Rising Chinese student preference for creative arts ‘can help UK’

Seven in 10 Chinese students more likely to stay in the UK because of the graduate visa route, Ucas report adds

December 18, 2023
Source: iStock

UK universities should take advantage of Chinese students’ rising interest in creative arts degrees to remain competitive on the world stage, a new report says.

Despite a fall in accepted applicants in the last year, Chinese students remain the largest cohort of the UK’s undergraduate global market – accounting for one in every four international acceptances.

The number accepted on to UK courses has more than doubled between 2013 and 2023, but a new report from Ucas reveals a shift in the most popular subjects for Chinese students over that time.

Although it has declined from 43 per cent of all Chinese undergraduate acceptances to just 26 per cent, business remains the most popular choice.

Over the same period, interest in creative arts and design subjects has more than doubled – from 4 per cent of Chinese Ucas acceptances in 2013 to 11 per cent this year – making it the fourth most popular subject.

To remain competitive in the global market, the report says UK universities should look beyond business courses and promote more subjects to students from China, such as creative arts and social sciences, mathematical sciences and engineering.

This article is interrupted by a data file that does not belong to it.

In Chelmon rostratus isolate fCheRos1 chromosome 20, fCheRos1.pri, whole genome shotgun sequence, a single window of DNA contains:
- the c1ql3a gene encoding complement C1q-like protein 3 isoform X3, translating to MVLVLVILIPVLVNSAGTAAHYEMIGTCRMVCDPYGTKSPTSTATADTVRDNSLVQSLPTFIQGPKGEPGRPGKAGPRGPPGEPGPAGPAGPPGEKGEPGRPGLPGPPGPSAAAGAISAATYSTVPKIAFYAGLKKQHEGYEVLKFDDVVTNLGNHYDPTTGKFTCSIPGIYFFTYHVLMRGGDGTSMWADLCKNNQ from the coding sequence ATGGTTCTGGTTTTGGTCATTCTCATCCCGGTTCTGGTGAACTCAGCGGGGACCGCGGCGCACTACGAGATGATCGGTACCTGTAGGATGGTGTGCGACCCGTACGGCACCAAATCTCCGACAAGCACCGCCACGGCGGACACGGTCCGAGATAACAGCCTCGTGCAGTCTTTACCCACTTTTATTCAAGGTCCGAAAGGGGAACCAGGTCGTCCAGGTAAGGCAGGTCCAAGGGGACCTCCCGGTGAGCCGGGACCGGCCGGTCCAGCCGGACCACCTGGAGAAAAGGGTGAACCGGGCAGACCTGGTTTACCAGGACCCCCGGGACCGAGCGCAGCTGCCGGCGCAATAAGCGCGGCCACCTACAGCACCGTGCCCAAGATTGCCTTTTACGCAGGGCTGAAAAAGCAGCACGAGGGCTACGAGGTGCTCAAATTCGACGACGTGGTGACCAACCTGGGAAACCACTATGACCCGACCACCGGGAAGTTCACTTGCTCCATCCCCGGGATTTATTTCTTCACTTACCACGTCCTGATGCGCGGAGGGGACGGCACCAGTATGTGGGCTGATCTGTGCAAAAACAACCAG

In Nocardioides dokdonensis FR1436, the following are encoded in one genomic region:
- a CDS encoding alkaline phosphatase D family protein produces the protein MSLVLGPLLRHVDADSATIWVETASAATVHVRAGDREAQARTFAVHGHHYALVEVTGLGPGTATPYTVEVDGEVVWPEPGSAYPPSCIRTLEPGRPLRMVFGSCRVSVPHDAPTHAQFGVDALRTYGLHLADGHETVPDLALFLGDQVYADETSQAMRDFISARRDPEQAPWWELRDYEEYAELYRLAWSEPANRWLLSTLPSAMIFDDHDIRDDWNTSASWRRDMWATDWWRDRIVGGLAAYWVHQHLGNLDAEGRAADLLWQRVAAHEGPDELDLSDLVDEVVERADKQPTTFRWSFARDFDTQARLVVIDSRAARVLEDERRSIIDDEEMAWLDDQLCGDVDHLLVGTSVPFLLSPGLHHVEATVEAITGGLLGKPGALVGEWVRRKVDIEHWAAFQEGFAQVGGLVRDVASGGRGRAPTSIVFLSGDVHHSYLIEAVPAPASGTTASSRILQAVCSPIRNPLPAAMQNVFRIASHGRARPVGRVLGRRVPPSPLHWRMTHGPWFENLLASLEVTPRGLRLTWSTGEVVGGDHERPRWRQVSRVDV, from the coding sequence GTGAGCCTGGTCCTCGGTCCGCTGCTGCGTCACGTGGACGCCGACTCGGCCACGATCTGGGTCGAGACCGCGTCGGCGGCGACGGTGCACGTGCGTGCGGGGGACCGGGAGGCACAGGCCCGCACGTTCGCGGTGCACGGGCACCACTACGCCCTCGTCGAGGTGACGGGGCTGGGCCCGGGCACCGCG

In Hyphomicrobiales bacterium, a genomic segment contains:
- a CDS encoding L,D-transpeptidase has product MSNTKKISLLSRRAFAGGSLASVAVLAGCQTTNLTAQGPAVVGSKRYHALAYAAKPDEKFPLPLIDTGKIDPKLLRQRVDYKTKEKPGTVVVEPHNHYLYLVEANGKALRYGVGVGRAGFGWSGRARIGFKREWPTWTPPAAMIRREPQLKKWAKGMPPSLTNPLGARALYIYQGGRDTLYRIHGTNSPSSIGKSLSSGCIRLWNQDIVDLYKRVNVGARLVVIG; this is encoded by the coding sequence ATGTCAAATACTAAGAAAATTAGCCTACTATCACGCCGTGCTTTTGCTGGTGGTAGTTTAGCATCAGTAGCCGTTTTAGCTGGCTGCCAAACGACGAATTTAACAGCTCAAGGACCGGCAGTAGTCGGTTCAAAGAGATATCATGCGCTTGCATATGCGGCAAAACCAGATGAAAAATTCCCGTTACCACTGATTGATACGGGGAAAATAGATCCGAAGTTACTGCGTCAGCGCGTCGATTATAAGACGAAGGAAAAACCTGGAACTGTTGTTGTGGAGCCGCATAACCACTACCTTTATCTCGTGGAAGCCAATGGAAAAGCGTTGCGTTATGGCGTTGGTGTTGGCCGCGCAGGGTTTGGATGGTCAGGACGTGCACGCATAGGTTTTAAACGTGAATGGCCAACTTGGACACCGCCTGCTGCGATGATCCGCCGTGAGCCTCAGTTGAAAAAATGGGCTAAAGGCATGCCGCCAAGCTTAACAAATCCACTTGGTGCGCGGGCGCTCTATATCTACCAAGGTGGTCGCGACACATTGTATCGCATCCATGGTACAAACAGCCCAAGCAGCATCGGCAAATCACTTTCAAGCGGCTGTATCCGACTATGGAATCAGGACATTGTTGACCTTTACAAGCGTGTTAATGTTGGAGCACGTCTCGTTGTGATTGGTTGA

Current recruitment is also highly concentrated around London and in the most selective institutions, with scope for UK higher education to broaden its appeal across different regions and universities.

Ucas says that 76 per cent of Chinese undergraduate acceptances were to high-tariff universities, while three regions (London, Yorkshire and the Humber, and the North West) account for 57 per cent of acceptances.

Sander Kristel, interim chief executive of Ucas, said the UK has a flourishing creative arts sector with world-leading TV and film, fashion, design and music industries.

“This presents a significant opportunity for universities and colleges to promote the unique offering of our creative courses,” he said.

“However, our report emphasises that sustained growth in the Chinese market is not guaranteed – with global economic uncertainty and competition the backdrop of an increasingly dynamic landscape.”

Recent end of cycle data for 2023 showed a decline in the number of students applying at undergraduate level from China for the first time since 2014.

It comes at a time of increasing competition from established and emerging destination countries such as Australia, US, Canada, Japan and China itself.

The Ucas report found that Chinese students consider several study destinations in parallel – 63 per cent of undergraduate applicants applied or planned to apply to another country alongside the UK and China.

Published in partnership with Pearson, the paper also shows that seven in 10 Chinese students are more likely to stay in the UK because of the graduate visa route, while one in five do not know about it.

Ula Tang-Plowman, chair of the China regional interest group of the British Universities International Liaison Association, and director of international recruitment at the University of Central Lancashire, said the data revealed a “significant shift” in the academic interests of Chinese students.

“Understanding these changes is crucial for us in the higher education sector, especially in light of the challenges and transformations we’ve witnessed post-pandemic,” she said.


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